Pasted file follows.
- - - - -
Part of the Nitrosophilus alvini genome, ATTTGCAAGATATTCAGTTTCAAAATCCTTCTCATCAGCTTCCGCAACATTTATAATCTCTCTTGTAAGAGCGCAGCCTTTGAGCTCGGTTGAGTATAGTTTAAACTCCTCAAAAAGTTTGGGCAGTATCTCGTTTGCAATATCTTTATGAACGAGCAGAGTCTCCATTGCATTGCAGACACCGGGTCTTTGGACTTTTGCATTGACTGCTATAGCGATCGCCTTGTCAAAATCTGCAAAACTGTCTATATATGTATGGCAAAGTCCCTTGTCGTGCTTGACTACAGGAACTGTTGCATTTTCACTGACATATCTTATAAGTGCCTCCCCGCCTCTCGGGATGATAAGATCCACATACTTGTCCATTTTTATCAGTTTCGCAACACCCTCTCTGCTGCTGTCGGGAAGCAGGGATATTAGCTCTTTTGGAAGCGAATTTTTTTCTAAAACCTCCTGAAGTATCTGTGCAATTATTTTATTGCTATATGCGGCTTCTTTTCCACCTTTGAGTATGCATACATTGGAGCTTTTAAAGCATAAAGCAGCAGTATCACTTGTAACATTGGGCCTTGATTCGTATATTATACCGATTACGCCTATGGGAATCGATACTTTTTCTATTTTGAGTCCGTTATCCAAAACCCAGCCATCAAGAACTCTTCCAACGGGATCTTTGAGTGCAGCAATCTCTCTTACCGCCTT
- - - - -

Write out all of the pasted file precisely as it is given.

Part of the Nitrosophilus alvini genome, ATTTGCAAGATATTCAGTTTCAAAATCCTTCTCATCAGCTTCCGCAACATTTATAATCTCTCTTGTAAGAGCGCAGCCTTTGAGCTCGGTTGAGTATAGTTTAAACTCCTCAAAAAGTTTGGGCAGTATCTCGTTTGCAATATCTTTATGAACGAGCAGAGTCTCCATTGCATTGCAGACACCGGGTCTTTGGACTTTTGCATTGACTGCTATAGCGATCGCCTTGTCAAAATCTGCAAAACTGTCTATATATGTATGGCAAAGTCCCTTGTCGTGCTTGACTACAGGAACTGTTGCATTTTCACTGACATATCTTATAAGTGCCTCCCCGCCTCTCGGGATGATAAGATCCACATACTTGTCCATTTTTATCAGTTTCGCAACACCCTCTCTGCTGCTGTCGGGAAGCAGGGATATTAGCTCTTTTGGAAGCGAATTTTTTTCTAAAACCTCCTGAAGTATCTGTGCAATTATTTTATTGCTATATGCGGCTTCTTTTCCACCTTTGAGTATGCATACATTGGAGCTTTTAAAGCATAAAGCAGCAGTATCACTTGTAACATTGGGCCTTGATTCGTATATTATACCGATTACGCCTATGGGAATCGATACTTTTTCTATTTTGAGTCCGTTATCCAAAACCCAGCCATCAAGAACTCTTCCAACGGGATCTTTGAGTGCAGCAATCTCTCTTACCGCCTT